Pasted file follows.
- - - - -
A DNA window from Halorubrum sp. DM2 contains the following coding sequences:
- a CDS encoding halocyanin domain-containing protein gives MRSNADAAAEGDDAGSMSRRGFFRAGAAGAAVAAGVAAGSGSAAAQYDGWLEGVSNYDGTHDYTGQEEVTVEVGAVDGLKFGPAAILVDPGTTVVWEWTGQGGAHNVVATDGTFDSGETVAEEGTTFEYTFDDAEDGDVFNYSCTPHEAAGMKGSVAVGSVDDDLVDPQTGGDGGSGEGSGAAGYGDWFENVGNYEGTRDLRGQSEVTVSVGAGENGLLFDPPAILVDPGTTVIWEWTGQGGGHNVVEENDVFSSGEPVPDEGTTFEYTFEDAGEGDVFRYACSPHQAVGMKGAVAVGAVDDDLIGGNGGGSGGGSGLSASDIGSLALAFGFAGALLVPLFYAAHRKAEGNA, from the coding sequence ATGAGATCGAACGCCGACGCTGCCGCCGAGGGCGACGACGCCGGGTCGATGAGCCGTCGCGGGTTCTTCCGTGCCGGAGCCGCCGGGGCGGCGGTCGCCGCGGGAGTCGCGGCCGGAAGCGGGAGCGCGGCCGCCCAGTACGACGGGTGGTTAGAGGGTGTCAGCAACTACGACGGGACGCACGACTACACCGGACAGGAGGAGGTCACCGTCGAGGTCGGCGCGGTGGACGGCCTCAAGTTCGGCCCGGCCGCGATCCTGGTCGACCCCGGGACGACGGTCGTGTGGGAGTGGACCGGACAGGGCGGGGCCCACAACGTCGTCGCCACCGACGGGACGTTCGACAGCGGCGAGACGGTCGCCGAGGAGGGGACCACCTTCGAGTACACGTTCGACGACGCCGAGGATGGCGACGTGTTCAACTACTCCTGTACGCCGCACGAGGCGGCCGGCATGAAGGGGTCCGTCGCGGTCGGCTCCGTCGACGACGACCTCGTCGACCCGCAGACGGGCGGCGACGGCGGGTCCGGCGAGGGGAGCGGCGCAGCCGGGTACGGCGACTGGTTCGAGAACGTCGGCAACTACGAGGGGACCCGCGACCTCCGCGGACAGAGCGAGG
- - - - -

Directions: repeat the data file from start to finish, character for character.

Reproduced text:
A DNA window from Halorubrum sp. DM2 contains the following coding sequences:
- a CDS encoding halocyanin domain-containing protein gives MRSNADAAAEGDDAGSMSRRGFFRAGAAGAAVAAGVAAGSGSAAAQYDGWLEGVSNYDGTHDYTGQEEVTVEVGAVDGLKFGPAAILVDPGTTVVWEWTGQGGAHNVVATDGTFDSGETVAEEGTTFEYTFDDAEDGDVFNYSCTPHEAAGMKGSVAVGSVDDDLVDPQTGGDGGSGEGSGAAGYGDWFENVGNYEGTRDLRGQSEVTVSVGAGENGLLFDPPAILVDPGTTVIWEWTGQGGGHNVVEENDVFSSGEPVPDEGTTFEYTFEDAGEGDVFRYACSPHQAVGMKGAVAVGAVDDDLIGGNGGGSGGGSGLSASDIGSLALAFGFAGALLVPLFYAAHRKAEGNA, from the coding sequence ATGAGATCGAACGCCGACGCTGCCGCCGAGGGCGACGACGCCGGGTCGATGAGCCGTCGCGGGTTCTTCCGTGCCGGAGCCGCCGGGGCGGCGGTCGCCGCGGGAGTCGCGGCCGGAAGCGGGAGCGCGGCCGCCCAGTACGACGGGTGGTTAGAGGGTGTCAGCAACTACGACGGGACGCACGACTACACCGGACAGGAGGAGGTCACCGTCGAGGTCGGCGCGGTGGACGGCCTCAAGTTCGGCCCGGCCGCGATCCTGGTCGACCCCGGGACGACGGTCGTGTGGGAGTGGACCGGACAGGGCGGGGCCCACAACGTCGTCGCCACCGACGGGACGTTCGACAGCGGCGAGACGGTCGCCGAGGAGGGGACCACCTTCGAGTACACGTTCGACGACGCCGAGGATGGCGACGTGTTCAACTACTCCTGTACGCCGCACGAGGCGGCCGGCATGAAGGGGTCCGTCGCGGTCGGCTCCGTCGACGACGACCTCGTCGACCCGCAGACGGGCGGCGACGGCGGGTCCGGCGAGGGGAGCGGCGCAGCCGGGTACGGCGACTGGTTCGAGAACGTCGGCAACTACGAGGGGACCCGCGACCTCCGCGGACAGAGCGAGG